I recently read about Mars One, an organization that has the lofty goal of creating a permanent human settlement on Mars by 2023. They are seeking applicants for this journey who will become part of a reality television show that will fund the project. The kicker is that the journey is one-way. The astronauts would not return to earth, but become “Martians.”
I was immediately intrigued because as a child I followed the earliest astronauts with a passion. Pictures of the Mercury, Gemini and Apollo spaceships covered my room. In third grade as we watched one of the first Americans in space, I told my teacher that my life goal was to be one of first men on Mars.
My dreams of being an astronaut died the day I got glasses. I knew that my vision would not allow me to be a military pilot, let alone an astronaut. Still I love the idea of space travel, moving beyond earth orbit and reaching for the moon, the planets and eventually the stars. I realize that I will never leave the gravitational pull of earth yet my imagination can still soar to distant galaxies.
My Christian faith did not directly curb or inspire my passion for space travel. I don’t imagine Jesus becoming an astronaut; neither do I see him condemning such endeavors. The human thirst for knowledge and exploration seems to be created within us. The medieval church became the birth place of modern science with its emphasis on the rationality of God’s creation, while at the same time the church rebuked scientists like Galileo. Today a key question is whether spending money, time and energy on space flight is good stewardship of our limited resources. However the same questions can be raised about spending the same resources on the military and/or entertainment.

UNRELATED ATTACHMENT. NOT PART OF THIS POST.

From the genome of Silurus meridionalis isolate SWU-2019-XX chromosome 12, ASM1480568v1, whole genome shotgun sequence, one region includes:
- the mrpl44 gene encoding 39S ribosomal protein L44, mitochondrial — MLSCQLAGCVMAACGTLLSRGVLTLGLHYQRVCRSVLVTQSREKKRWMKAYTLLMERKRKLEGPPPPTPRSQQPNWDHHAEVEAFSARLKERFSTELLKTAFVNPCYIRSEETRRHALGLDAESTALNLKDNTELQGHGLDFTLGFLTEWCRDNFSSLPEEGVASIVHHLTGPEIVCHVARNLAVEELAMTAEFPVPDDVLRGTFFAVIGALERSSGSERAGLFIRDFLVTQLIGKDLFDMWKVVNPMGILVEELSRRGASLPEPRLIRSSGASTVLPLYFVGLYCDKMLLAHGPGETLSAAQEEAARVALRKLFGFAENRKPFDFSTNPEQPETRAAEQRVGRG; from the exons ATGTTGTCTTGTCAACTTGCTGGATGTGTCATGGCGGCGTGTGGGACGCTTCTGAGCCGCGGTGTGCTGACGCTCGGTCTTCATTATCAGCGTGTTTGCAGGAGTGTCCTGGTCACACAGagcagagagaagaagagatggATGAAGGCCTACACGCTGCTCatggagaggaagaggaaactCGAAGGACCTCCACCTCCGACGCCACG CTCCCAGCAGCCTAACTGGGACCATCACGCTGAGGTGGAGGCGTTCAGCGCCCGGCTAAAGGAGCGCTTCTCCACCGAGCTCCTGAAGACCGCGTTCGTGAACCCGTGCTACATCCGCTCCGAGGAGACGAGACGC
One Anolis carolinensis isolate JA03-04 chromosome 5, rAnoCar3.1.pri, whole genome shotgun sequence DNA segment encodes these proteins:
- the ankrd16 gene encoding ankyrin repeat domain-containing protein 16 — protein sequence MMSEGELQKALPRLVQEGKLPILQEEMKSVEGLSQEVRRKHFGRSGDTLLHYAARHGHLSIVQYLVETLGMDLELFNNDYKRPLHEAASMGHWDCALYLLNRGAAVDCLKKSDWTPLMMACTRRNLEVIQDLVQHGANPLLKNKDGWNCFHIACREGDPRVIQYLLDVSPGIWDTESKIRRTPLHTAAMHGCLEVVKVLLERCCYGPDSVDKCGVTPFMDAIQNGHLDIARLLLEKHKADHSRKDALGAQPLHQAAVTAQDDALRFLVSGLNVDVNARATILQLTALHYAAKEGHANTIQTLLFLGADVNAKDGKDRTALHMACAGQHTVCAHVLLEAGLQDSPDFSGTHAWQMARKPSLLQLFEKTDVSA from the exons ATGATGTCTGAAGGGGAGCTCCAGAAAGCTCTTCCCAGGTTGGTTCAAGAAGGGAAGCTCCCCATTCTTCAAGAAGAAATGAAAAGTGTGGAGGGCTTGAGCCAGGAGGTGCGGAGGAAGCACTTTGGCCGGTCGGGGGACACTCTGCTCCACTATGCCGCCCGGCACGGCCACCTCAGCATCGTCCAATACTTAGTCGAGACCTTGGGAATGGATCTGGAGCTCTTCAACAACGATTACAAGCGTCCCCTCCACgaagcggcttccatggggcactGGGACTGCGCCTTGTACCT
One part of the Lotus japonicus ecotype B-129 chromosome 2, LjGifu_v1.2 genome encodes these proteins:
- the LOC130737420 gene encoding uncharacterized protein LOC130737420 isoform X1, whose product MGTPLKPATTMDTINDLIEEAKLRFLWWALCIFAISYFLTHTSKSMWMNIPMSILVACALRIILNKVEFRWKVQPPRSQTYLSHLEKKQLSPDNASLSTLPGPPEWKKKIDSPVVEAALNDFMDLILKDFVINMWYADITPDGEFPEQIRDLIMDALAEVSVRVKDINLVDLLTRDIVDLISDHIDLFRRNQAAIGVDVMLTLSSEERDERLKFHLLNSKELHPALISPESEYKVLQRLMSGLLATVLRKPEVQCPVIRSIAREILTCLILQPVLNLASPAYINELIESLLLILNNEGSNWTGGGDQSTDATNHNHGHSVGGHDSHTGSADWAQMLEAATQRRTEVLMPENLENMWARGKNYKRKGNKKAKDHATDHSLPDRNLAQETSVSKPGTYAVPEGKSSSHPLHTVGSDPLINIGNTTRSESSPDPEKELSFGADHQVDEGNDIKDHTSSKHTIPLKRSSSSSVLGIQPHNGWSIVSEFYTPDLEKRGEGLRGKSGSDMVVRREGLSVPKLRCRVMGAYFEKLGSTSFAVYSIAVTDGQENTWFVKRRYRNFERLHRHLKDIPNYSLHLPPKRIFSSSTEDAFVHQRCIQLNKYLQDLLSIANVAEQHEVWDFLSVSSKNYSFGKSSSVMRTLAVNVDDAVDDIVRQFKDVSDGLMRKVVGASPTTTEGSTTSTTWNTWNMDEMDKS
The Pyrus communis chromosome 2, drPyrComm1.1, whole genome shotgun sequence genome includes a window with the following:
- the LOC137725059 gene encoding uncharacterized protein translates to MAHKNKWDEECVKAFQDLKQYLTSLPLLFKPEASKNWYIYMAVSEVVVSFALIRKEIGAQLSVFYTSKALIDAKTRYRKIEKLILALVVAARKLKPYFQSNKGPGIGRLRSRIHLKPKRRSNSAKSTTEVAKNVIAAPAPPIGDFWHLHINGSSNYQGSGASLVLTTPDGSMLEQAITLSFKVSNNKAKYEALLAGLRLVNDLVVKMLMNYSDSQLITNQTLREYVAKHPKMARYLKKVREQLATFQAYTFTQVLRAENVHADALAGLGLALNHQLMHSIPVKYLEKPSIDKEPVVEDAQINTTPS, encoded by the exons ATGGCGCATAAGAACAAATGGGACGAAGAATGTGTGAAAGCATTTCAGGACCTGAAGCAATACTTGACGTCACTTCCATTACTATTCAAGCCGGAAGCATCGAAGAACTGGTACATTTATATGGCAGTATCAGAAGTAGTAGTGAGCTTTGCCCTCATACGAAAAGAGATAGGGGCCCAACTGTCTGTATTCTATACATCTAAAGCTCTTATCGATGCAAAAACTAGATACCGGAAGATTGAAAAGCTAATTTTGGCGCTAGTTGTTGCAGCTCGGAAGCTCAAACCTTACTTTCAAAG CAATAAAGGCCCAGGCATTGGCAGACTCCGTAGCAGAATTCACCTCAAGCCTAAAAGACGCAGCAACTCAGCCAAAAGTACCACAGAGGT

Modern writers have used space as a place to explore Christian faith and alien cultures. C. S. Lewis’s first science fiction novel, Out of the Silent Planet, is based on travel to Mars. Mary Doria Russell’s novel, The Sparrow, explores how the Catholic Church might respond to the discovery of an alien culture near Alpha Centauri. Such reflections are often an attempt to understand our own history and place in the universe.
One of my favorite scriptures reflects upon the nature of the night sky,
When I look at your heavens, the work of your fingers,
the moon and the stars that you have established;
what are human beings that you are mindful of them,
mortals that you care for them?
Yet you have made them a little lower than angels and crowned them with glory and honor (Psalm 8:3-5).
Part of our glory and honor is our human curiosity for new knowledge and understanding. I know that I will not be applying for a spot on Mars One. But if it does move forward, I will be one who watches with fascination.
Have you ever dreamed of space flight? Or some other great adventure?
Lord Jesus, thank you for our mental curiosity.